Monday, September 15, 2014

A Visit to Naviti, Yasawa, Fiji

How is this for a fashion statement!
Fiji is an archipelago consisting of over 300 islands grouped around two large main islands of Viti Levu and Vanua Levu. We have been based on Viti Levu at Vuda Point Marina.

There is a diverse population of Fijian and Indian, who were brought to Fiji as laborers to work in the sugar cane industry in the latter part of the nineteenth century. The native Fijians of Melanesian descent live primarily on the outer islands while the Indian population is on the two larger islands where they are engaged in various forms of commerce.

The village "market."

Upon arrival at a village, there is a proper protocol to follow. And follow it you must! First of all, your attire must conform: no hats or sunglasses, shoulders covered, a sula wrap is worn over your shorts for men and women, shoes are removed before entering a building and no backpacks or bags carried on your shoulders - only by hand. I am not sure why, and it was difficult for me as I have always had some kind of bag on my shoulder from diaper bag to purse, brief case or computer bag.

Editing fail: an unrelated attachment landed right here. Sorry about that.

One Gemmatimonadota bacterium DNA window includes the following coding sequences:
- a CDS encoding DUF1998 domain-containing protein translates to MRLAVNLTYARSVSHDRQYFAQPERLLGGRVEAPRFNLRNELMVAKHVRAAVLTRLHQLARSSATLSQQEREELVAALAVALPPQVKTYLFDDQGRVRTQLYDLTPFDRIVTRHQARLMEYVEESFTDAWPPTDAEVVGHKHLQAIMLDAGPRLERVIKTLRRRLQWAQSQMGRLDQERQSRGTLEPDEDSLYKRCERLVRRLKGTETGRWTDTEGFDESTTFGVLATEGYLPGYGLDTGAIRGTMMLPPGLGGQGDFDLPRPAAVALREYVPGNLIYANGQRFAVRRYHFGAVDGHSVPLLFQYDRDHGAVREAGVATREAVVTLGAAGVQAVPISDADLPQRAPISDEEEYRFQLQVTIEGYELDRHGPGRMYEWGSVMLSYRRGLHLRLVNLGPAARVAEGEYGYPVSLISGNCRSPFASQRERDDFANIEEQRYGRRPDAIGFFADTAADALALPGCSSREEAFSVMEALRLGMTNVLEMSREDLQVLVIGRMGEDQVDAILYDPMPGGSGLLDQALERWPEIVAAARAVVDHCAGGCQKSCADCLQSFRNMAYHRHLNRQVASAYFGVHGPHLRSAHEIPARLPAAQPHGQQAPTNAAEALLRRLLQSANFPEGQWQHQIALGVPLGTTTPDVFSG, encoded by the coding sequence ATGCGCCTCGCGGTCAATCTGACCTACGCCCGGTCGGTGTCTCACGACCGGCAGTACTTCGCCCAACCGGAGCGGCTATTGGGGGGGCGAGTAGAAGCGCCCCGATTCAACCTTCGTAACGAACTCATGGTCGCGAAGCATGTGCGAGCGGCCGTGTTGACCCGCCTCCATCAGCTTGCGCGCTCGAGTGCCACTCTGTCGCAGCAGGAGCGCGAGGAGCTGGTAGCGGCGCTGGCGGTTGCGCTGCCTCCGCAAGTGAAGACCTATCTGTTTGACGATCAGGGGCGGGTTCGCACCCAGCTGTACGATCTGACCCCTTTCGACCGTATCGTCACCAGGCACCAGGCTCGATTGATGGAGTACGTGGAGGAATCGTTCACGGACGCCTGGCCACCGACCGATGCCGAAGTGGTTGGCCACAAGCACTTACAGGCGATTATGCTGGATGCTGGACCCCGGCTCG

Tewa was our guide (not sure of how to spell his name!)

At the shore, we were greeted by a young man, Tewa, who immediately corrected our attire as I was wearing a visor and sunglasses. I am very sensitive to the sunlight and always have my eyes shaded so I did not even realize I still had them on. Opps! The first thing you MUST do when you arrive is to visit the village chief. In this case, it is an elderly woman.

Breadfruit after boiling for 20 minutes and
peeling the tough outer skin. Next you cut it
into pieces like French fries and cook it in
hot oil. Result: Island version of Frites!
We presented our gift of kava, paid our token "entry fee" to support their community, and received her blessing to visit the village freely. Although, we were always escorted by Tewa. Right after the sevusevu ceremony in the chief's home, we were invited to visit their market. I am thinking that I can buy some fresh fruits and vegetables and maybe some bread. Wrong! It was several ladies sitting on the ground with some handmade jewelry and fans for sale. I was able to purchase a breadfruit which was hanging from the tree.